Mitt Romney Says the Thing That Is

Mitt Romney says more income inequality is “worse.” He probably doesn’t mean it, but his saying so is a BFD.

I notice that progressive bloggers and Tweeters are pointing and laughing at poor little Mitt Romney for his sudden outburst of populism. But it seems to me that, as pleasant as laughter is, what’s really called for is a smile of grim satisfaction. He has told the truth – albeit probably insincerely – and there’s every reason to hope that he and his party will come to regret it.

It is among the core Blue-Team beliefs  that the current level of income inequality is unjust, inefficient, and socially destructive, and that public policy should attempt to reduce the degree of inequality.

The Red team – up until today – has believed, or at least said, that market-driven inequality reflects natural differences in economic contribution and is therefore just, while taking from “producers” and “job creators” and giving to the “47%” is unjust, and that the great inequality of outcome maintains incentives and thus contributes to efficiency. They love to criticize redistributive policies as “class warfare” and emphasize the importance of making the pie bigger rather than carving it up more equally, along with (formal) equality of opportunity rather than equality of result.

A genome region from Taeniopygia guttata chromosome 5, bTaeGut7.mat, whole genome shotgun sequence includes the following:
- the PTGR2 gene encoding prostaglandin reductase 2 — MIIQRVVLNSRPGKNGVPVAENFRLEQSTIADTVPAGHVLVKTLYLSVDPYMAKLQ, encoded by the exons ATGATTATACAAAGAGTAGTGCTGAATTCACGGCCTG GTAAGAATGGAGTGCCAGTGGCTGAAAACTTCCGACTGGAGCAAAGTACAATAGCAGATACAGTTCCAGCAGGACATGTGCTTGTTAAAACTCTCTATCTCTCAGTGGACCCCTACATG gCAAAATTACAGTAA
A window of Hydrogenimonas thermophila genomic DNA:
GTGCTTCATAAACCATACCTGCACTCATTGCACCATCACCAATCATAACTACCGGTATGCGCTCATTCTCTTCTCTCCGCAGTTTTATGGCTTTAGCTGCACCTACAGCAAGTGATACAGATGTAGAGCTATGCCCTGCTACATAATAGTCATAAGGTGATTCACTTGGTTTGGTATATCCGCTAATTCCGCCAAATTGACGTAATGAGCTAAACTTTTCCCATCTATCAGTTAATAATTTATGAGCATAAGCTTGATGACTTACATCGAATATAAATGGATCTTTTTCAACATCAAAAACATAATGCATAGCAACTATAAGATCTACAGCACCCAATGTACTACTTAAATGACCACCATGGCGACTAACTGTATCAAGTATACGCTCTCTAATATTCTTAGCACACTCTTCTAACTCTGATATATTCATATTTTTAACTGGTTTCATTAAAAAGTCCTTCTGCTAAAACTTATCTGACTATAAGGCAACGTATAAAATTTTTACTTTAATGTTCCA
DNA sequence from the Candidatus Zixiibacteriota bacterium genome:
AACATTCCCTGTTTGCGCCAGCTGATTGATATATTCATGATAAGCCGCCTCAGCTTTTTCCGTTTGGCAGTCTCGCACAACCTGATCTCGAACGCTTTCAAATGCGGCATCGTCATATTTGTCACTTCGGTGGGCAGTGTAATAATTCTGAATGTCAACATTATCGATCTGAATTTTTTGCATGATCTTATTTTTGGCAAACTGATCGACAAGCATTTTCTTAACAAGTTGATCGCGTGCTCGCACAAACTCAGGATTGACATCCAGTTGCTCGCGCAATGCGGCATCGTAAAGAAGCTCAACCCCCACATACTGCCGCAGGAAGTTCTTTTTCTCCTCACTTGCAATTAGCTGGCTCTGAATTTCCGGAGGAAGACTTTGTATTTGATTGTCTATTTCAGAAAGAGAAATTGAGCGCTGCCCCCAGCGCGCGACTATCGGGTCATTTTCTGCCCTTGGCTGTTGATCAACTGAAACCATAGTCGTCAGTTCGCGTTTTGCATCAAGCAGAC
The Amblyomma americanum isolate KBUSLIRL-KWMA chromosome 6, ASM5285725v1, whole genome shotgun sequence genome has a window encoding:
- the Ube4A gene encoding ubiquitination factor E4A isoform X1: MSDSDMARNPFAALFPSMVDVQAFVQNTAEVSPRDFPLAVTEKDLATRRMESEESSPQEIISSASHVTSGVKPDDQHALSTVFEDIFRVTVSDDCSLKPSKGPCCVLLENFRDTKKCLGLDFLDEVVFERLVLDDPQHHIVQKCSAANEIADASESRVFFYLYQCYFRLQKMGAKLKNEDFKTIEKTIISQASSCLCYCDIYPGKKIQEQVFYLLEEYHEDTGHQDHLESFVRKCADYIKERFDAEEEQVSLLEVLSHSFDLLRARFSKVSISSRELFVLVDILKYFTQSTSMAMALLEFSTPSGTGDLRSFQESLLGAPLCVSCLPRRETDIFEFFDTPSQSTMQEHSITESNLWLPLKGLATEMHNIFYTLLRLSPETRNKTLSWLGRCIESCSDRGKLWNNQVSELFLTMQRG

So when Mitt Romney describes rising levels of disparity – the rich getting richer while the number of poor people increases – as “income inequality getting worse,” he is making a major rhetorical concession to the good-guy side.

Of course he doesn’t really believe it, but hypocrisy is the tribute vice pays to virtue. Once the GOP concedes the claim that, from where we stand now, more equality would be an improvement, I don’t think it’s hard for the Democrats to win the argument about whose policies would do better at moving money from the rich to the middle class and the poor.

Gingrich/Santorum: might-have-beens and stochastic dominance

Why didn’t they cut cards for who got to run for President and who got to be Deputy Dawg?

So it now comes out that, in February 2012, Gingrich and Santorum agreed to gang up on Romney, but the deal fell apart because neither of them would take second place. Santorum claimed the Presidential nomination on the grounds that his campaign was surging while Gingrich’s was sinking; Gingrich pointed out that he was older and had more wives.

Stalemate.